The drive home was by the sea, and we could perceive buildings down at the bottom, under the clear blue water. These have been brought down by the depression of the land upon which they stood, owing to earthquakes. We crossed a lava torrent which had come from Monte Nuova, and then we went on by our former road though Puteoli, till we left it to return to Naples without traversing the tunnel. This road took us up on one side of the promontory of Posilippo, whence we saw Ischia, Puteoli, Baize, and Misenum; and then we went down the other side, with Capri, Sorrento, Vesuvius, and Naples, all in full view. We were quickly down among the grand equipages which fill the Riviera di Chiaia; and, dashing along as fast as any of them, we were soon at the hotel door; and, since table d'hôte, I have been writing this long narration for you. The air here is balmy, the atmosphere dry, the heat great in the sun, but bearable in the shade. Mosquitoes are fewer and less voracious than in Venice. Everything is restorative to the system, and exhilarating. Even the beggars seem to be happy. None are miserable but the old women and the priests. Organs are far too plentiful, and music of all sorts is ad nauseam. Of religion, I have only seen one trace, namely, the towing down of everyone when "the host" was being carried under an umbrella to some sick person, Beggar's swarm, and dealers in little wares assail you at all points, and will not cease their importunities, To-morrow will be the Sabbath, and in this I rejoice, for rest is sweet, and sweetest when made "holiness to the Lord." I send tons of love to you, hot as fresh lava. God bless you with His best blessings!

Panorama of Naples

    It is the Sabbath, quiet and restful. We have had a delightful service, and I have written for my note-book and the Magazine; so there will be a little less for my dear one, but there is nothing new to tell. I have been so grandly well all this time that I do not know how to be grateful enough, and my heart is light because you are better; my soul is at rest, my spirit leaps. I am indeed a debtor to Him who restoreth my soul. Blessed be His holy Name for ever and ever! We are very quiet, for there are no other visitors in the house; we have the best rooms, nice beds, well-curtained from mosquitoes. There is a house between us and the sea, but we can see the bay on each side of it, and Vesuvius if we go out on the balcony. The climate is like Heaven below, and cannot but be a medicine to the sick. I send you a photograph of a slave who was found in Pompeii close behind his master, and carrying a bag of money, both of them endeavoring to escape. It is a perfect model, covered with incrustations.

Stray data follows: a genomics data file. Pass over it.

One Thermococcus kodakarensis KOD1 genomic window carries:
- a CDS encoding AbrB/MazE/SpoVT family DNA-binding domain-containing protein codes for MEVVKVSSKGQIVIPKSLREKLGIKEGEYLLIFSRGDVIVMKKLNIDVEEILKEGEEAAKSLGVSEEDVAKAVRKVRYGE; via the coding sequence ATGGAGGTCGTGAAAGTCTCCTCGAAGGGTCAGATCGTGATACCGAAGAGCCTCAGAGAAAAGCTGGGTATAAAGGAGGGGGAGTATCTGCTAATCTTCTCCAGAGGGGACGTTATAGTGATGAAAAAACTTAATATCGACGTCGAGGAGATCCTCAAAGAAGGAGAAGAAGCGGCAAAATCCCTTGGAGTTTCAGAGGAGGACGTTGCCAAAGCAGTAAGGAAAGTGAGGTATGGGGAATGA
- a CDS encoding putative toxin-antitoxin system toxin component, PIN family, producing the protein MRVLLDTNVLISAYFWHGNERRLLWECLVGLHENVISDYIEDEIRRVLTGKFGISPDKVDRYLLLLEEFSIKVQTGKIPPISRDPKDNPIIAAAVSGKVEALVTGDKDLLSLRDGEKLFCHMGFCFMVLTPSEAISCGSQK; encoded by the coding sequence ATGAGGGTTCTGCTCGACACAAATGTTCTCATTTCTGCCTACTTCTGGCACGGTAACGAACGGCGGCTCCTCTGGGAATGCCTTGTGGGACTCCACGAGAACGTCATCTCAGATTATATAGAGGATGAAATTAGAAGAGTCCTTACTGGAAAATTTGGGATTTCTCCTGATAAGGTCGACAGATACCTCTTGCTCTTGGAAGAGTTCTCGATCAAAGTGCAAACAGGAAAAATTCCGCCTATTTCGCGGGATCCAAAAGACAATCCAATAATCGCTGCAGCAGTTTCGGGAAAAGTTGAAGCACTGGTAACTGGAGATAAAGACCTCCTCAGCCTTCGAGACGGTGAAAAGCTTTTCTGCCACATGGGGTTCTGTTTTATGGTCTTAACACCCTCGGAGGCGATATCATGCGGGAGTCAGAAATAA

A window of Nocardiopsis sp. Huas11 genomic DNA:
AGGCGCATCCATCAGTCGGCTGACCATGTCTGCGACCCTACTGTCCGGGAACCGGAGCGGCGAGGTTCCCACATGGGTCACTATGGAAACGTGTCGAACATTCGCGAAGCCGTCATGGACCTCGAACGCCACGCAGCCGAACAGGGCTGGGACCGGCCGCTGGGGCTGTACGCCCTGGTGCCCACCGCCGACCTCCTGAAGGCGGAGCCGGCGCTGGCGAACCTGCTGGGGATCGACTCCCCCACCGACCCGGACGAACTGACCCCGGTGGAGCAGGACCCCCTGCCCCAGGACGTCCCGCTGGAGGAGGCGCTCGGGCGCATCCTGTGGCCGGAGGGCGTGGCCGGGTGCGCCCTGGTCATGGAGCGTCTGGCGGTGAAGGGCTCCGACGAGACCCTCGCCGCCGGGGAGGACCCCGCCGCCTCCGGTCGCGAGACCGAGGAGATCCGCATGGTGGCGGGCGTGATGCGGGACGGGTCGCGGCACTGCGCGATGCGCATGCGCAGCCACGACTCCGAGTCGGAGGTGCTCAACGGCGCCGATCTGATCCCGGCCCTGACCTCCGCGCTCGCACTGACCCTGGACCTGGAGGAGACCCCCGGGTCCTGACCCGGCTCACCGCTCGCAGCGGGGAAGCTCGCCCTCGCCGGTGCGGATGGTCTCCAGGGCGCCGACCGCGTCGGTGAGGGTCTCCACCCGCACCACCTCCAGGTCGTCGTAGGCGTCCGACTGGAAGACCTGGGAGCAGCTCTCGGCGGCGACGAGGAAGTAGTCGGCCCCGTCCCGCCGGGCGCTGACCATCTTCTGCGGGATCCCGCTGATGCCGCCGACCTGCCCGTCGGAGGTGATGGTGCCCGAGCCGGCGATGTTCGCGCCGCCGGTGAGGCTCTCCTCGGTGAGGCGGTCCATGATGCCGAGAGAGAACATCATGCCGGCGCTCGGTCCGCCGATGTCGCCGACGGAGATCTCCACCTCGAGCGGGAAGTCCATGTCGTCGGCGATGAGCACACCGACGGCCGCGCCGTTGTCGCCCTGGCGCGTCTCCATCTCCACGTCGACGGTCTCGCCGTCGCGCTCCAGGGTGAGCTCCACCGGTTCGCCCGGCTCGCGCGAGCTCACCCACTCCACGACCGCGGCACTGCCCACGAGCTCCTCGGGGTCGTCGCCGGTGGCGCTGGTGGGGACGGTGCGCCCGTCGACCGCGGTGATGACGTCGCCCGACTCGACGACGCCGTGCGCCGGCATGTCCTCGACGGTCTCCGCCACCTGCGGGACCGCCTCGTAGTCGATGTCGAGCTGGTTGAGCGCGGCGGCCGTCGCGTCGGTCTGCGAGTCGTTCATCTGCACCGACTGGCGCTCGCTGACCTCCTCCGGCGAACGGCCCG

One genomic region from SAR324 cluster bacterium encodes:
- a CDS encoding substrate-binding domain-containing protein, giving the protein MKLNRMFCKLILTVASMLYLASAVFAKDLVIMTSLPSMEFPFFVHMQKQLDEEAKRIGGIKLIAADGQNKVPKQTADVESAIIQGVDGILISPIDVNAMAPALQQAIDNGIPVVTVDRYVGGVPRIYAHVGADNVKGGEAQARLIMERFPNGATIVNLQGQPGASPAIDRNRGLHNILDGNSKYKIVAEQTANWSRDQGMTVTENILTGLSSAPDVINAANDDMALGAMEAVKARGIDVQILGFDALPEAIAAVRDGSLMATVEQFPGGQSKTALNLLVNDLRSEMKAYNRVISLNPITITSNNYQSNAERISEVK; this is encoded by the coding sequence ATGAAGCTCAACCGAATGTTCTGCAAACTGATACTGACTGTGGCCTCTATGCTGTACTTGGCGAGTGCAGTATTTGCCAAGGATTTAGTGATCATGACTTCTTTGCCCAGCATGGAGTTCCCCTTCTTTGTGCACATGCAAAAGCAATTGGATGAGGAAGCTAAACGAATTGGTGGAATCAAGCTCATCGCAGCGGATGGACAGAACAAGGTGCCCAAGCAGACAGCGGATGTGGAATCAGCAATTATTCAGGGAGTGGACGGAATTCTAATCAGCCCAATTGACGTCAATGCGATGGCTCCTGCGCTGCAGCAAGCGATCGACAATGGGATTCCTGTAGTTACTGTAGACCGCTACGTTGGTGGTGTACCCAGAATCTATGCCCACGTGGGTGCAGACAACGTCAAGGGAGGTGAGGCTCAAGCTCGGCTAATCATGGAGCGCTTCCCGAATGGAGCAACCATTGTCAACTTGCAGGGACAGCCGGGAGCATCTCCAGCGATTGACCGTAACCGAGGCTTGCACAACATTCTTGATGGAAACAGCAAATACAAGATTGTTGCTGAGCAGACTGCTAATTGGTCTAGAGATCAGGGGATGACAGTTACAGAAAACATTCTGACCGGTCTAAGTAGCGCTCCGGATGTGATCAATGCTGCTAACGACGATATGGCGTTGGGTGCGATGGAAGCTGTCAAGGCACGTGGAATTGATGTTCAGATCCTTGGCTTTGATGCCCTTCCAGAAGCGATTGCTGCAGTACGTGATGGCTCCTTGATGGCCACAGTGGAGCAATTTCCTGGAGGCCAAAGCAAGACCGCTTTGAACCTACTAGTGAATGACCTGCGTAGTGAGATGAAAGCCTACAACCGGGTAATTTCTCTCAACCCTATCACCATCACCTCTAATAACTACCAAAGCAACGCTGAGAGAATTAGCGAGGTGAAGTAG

I have also sent the photograph of a grotto, or rather, ancient fountain in mosaic, which is in one of the houses.
Ancient Fountain, Pompeii

They used to put a lamp inside the grotesque heads. Water fell in a little cascade down the steps. It seems in odd taste, but there are several such in the gardens of the buried villas.
    To-morrow we hope to be travelling; God be with thee, mine own, and give thee peace and healing! My heart is everywhere and ever thine.

    Again in Rome. Waking somewhat early this morning, I have risen to write to mine own darling wife. The fact is, I am afraid there will be a gap in the correspondence, and I shall be very sorry if it turns out to be so. Just as we left Naples, the rain began to descend, the warmth was gone, and we had a cool, if not a cold journey here. The fall in the temperature seemed to affect me, and I had a very disturbed and uncomfortable night. I am, however, so grateful for my long spell of rest, night by night, that this does not depress me, although I hoped that I was getting beyond the reach of such restless hours.
    Yesterday was wet every now and then, but I had to devote the day to the Magazine, and therefore it mattered not. I stole out to the Pantheon, and the Lateran, and then again. Not being in harness, I worked slowly, and the matter came not until the mind had been much squeezed! How much more pleasant is the outbursting juice of the grape when it yields its streams to the lightest pressure of the vintner's hand! Yet duty had to be done, and I did it; but have more yet to do. Three dear letters awaited me here. "Not worth sixpence," did you say? They are worth a mint to me; they are mosaics of which every little bit is at Fern. Naples has been a great treat; how I wish you could have been there, but I Should not like you to see how horses are treated, it would make you quite unhappy. The Neapolitans load up their carriages most cruelly. I never saw so many horses, mules, and donkeys in my life before in proportion to the people. Everybody drives or rides, and they are all in a great hurry, too. Now, my hand, this brings great galleons of love to you, and a cargo of kisses lie,; under the hatches. Just pull them up, and let the creatures fly in the air; innumerable they will be as the clouds of doves which flew over the olive gardens of Judaea in the olden time, and every one has its own tender voice. God give thee still thy daily patience while He sees fit to send thee pain; but, oh! may He remove the affliction, and send healing to thee, and brighter days to us both! Nevertheless, His will be done!